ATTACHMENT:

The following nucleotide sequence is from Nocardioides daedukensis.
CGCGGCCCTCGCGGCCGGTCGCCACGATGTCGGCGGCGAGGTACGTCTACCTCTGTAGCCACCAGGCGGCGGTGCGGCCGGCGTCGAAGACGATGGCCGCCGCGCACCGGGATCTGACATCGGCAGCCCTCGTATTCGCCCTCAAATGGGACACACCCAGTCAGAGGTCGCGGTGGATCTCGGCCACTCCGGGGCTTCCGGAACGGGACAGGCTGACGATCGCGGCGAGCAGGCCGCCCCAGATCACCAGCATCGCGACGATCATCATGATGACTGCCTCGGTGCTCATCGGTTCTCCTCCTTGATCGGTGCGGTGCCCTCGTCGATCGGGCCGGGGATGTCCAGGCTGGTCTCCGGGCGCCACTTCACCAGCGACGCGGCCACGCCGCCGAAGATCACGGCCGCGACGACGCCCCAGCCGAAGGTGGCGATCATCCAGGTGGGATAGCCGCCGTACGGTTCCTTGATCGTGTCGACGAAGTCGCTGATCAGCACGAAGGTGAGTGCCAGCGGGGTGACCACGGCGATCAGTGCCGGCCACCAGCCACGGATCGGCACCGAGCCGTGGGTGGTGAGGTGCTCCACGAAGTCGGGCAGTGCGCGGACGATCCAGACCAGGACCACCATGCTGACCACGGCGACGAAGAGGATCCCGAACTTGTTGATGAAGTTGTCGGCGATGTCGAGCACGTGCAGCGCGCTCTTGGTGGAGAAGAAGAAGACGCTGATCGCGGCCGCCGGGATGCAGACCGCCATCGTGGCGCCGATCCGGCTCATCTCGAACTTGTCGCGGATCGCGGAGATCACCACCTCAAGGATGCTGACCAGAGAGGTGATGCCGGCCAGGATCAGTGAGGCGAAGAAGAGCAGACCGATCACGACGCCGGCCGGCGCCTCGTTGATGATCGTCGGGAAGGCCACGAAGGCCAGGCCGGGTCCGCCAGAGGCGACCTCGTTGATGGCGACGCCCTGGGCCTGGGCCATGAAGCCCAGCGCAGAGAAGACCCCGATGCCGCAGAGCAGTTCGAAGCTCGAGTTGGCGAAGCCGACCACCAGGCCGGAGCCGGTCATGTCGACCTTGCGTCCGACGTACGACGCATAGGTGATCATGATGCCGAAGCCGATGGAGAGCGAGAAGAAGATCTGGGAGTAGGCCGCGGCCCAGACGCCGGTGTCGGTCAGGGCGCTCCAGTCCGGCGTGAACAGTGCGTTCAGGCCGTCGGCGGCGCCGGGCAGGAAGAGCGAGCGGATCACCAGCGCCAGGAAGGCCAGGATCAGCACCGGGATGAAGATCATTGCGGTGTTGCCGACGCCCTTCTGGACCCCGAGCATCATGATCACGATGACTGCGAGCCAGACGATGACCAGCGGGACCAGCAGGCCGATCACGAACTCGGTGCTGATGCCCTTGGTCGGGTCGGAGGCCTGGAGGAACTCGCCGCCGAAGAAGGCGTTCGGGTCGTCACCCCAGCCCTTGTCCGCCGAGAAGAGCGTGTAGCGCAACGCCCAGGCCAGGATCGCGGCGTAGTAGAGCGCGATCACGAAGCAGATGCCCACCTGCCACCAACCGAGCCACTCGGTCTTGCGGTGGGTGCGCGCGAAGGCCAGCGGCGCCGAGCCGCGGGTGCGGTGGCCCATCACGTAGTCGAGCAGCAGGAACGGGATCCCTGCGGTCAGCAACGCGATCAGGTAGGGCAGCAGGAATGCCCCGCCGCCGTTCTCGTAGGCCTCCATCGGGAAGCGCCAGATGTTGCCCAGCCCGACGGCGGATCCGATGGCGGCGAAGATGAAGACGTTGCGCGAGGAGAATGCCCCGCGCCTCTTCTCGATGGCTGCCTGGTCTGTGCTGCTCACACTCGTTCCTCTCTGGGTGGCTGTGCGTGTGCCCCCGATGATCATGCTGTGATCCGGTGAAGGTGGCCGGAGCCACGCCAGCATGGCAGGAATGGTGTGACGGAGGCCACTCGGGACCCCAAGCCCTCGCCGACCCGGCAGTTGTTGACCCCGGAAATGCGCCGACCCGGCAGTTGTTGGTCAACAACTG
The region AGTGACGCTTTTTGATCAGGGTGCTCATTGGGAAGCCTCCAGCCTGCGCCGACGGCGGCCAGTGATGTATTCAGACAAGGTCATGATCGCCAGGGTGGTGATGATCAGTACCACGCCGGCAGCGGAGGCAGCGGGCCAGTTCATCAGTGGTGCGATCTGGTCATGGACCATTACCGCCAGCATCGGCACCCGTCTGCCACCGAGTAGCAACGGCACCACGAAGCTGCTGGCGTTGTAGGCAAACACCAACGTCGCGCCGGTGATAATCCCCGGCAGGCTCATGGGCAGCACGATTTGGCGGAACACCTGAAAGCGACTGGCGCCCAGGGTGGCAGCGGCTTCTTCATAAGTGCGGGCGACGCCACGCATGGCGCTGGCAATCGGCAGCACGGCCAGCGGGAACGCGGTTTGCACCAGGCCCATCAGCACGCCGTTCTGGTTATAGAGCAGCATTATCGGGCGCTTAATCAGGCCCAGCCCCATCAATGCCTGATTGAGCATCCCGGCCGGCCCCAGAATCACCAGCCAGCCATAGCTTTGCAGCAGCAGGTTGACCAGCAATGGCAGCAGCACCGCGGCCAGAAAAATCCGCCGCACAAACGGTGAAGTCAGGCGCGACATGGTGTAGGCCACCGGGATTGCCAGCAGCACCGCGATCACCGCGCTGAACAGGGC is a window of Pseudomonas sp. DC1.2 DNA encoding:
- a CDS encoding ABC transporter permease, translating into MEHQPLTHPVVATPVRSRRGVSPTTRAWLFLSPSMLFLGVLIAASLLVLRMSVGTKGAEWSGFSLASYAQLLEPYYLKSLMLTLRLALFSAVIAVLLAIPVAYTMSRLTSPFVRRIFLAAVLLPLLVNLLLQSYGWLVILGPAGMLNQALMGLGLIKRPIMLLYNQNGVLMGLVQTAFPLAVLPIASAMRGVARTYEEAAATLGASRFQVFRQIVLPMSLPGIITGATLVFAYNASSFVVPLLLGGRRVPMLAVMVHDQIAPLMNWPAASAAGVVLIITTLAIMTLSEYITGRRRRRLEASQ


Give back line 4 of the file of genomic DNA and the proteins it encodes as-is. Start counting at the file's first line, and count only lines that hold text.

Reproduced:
- a CDS encoding ABC transporter permease, translating into MEHQPLTHPVVATPVRSRRGVSPTTRAWLFLSPSMLFLGVLIAASLLVLRMSVGTKGAEWSGFSLASYAQLLEPYYLKSLMLTLRLALFSAVIAVLLAIPVAYTMSRLTSPFVRRIFLAAVLLPLLVNLLLQSYGWLVILGPAGMLNQALMGLGLIKRPIMLLYNQNGVLMGLVQTAFPLAVLPIASAMRGVARTYEEAAATLGASRFQVFRQIVLPMSLPGIITGATLVFAYNASSFVVPLLLGGRRVPMLAVMVHDQIAPLMNWPAASAAGVVLIITTLAIMTLSEYITGRRRRRLEASQ